Overactive bladder is a medical condition in which a person has a sudden & frequent urge to urinate that is often difficult to control. It can occur any time of the day or night and often leads to urinary incontinence (loss of urine). Overactive bladder mostly occurs in women but can be seen in men as well. Ageing and diabetes are the most known causes and risk factors of an OAB.
An overactive bladder can be emotionally distressing as its symptoms can cause a lot of embarrassment to the patient. It makes you feel uncomfortable or limits your work, and drastically affects your social lifestyle. It can also cause depression and anxiety due to limited socializing and isolation. It may also disrupt your sleep and cause insomnia.
The main symptoms of an OAB
Causes of OAB
- Urinary Tract Infections
- Neurological disorders
- Hormonal Imbalances
- Abnormalities in the bladder
- Enlarged Prostate
- Excessive alcohol or caffeine consumption
- Cognitive decline due to aging
- Certain Medications
- Incomplete bladder emptying
Can OAB be prevented?
The following are a few simple lifestyle choices that can significantly lower your risk of an overactive bladder.
- Maintain a healthy Weight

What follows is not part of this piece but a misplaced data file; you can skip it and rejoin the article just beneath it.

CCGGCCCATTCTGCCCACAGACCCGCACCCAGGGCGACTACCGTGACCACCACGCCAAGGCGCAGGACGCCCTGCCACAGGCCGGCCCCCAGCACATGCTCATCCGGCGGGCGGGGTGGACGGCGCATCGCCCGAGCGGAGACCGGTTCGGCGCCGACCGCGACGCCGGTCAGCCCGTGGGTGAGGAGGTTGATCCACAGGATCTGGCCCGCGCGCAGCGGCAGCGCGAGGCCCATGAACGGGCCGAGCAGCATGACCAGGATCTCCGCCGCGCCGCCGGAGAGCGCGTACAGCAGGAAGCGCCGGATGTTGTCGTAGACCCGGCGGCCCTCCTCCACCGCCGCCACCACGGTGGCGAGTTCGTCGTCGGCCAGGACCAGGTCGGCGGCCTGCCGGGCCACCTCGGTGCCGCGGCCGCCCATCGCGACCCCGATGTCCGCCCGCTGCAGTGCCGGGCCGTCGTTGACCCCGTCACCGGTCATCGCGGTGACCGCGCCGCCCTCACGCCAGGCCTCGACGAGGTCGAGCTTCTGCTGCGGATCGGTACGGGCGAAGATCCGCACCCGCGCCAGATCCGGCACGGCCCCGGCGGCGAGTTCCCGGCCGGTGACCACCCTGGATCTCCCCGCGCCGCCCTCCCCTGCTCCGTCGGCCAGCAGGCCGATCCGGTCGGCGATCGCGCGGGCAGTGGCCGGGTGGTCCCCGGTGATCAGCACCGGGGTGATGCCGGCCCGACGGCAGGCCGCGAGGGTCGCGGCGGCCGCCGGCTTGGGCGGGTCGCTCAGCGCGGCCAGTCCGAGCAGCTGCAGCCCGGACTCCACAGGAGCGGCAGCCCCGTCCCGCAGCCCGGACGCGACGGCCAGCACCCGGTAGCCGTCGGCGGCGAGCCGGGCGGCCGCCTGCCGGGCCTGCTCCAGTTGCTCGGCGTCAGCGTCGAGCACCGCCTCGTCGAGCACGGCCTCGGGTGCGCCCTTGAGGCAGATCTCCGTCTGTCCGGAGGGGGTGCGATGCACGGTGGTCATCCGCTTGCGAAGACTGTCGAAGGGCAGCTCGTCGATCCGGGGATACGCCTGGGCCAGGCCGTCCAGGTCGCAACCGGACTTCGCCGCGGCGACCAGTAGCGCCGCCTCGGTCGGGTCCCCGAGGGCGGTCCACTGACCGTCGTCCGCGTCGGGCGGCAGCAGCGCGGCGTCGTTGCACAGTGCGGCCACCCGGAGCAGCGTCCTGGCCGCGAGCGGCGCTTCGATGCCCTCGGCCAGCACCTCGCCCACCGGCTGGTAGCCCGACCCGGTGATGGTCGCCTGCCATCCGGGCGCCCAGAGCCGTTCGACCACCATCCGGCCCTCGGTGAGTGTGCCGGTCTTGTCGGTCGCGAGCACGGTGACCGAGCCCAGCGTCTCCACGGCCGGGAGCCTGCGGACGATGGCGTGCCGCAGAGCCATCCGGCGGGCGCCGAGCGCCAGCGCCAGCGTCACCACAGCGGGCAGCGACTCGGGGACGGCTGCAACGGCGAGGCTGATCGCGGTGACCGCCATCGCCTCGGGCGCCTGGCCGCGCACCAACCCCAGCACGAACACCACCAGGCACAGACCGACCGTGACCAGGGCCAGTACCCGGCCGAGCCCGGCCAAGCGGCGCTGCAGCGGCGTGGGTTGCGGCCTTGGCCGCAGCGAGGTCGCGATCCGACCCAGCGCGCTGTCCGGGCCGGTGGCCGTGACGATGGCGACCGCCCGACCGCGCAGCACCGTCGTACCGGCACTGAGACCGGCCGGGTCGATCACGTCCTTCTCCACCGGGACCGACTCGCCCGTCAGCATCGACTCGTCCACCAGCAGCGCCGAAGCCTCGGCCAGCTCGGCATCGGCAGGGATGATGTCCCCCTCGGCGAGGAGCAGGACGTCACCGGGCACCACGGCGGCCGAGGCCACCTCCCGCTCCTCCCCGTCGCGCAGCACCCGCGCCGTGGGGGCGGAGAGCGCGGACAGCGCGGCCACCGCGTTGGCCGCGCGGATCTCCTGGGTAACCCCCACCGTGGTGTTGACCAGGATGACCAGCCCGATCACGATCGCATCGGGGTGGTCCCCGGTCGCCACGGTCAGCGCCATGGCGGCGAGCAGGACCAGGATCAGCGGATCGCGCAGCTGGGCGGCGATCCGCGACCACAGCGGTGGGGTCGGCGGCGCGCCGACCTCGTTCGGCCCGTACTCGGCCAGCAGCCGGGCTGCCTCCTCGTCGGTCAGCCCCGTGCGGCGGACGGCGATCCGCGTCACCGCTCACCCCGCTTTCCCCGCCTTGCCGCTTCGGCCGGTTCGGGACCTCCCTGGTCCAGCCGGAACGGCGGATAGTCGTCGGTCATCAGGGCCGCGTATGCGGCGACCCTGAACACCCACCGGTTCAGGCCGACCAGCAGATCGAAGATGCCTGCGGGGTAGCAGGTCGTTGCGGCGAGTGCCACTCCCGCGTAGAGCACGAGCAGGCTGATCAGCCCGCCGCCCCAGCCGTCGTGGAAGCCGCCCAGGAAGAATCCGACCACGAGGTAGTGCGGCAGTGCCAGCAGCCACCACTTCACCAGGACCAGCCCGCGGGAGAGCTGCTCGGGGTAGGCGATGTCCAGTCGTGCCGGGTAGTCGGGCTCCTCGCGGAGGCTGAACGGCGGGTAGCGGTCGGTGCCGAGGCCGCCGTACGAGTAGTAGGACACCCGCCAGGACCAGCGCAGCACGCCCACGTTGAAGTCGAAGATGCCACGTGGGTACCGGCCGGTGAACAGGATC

- Get Regular, daily physical activity & exercise
- Limit alcohol consumption
- Quit Smoking
- Manage Chronic conditions, like diabetes, better
There are various treatments such as pelvic floor exercises and therapies, maintaining a healthy life, using absorbent pads, and bladder training. At times, doctors prescribe medications to relax the bladder and soothe the symptoms of OAB. In most situations, your doctor might recommend you have a fibre-rich diet and stool softeners to avoid constipation and have small amounts of water at different intervals of time. You will also be asked to cut down your caffeine habits like coffee, cola, etc., and alcohol as well.
Bladder injections are also a type of treatment recommended in OAB; these injections are also called Botox and are used in small doses, injected directly into the bladder tissues to relax the muscles.
There are also surgical interventions which may involve increasing the capacity of the bladder or complete removal of the bladder.